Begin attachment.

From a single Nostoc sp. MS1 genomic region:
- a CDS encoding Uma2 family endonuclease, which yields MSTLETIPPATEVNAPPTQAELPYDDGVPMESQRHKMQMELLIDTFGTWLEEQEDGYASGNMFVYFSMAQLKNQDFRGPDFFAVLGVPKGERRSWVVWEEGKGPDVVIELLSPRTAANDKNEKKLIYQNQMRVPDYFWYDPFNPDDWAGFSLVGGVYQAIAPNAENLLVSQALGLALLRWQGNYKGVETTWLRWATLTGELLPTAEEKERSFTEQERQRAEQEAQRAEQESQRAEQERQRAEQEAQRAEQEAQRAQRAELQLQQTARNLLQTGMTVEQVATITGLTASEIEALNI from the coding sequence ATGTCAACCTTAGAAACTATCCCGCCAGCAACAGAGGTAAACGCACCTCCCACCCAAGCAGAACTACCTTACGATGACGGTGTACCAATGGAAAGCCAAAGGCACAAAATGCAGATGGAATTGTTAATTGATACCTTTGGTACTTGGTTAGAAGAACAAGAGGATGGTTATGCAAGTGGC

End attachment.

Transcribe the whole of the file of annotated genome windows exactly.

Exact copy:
From a single Nostoc sp. MS1 genomic region:
- a CDS encoding Uma2 family endonuclease, which yields MSTLETIPPATEVNAPPTQAELPYDDGVPMESQRHKMQMELLIDTFGTWLEEQEDGYASGNMFVYFSMAQLKNQDFRGPDFFAVLGVPKGERRSWVVWEEGKGPDVVIELLSPRTAANDKNEKKLIYQNQMRVPDYFWYDPFNPDDWAGFSLVGGVYQAIAPNAENLLVSQALGLALLRWQGNYKGVETTWLRWATLTGELLPTAEEKERSFTEQERQRAEQEAQRAEQESQRAEQERQRAEQEAQRAEQEAQRAQRAELQLQQTARNLLQTGMTVEQVATITGLTASEIEALNI from the coding sequence ATGTCAACCTTAGAAACTATCCCGCCAGCAACAGAGGTAAACGCACCTCCCACCCAAGCAGAACTACCTTACGATGACGGTGTACCAATGGAAAGCCAAAGGCACAAAATGCAGATGGAATTGTTAATTGATACCTTTGGTACTTGGTTAGAAGAACAAGAGGATGGTTATGCAAGTGGC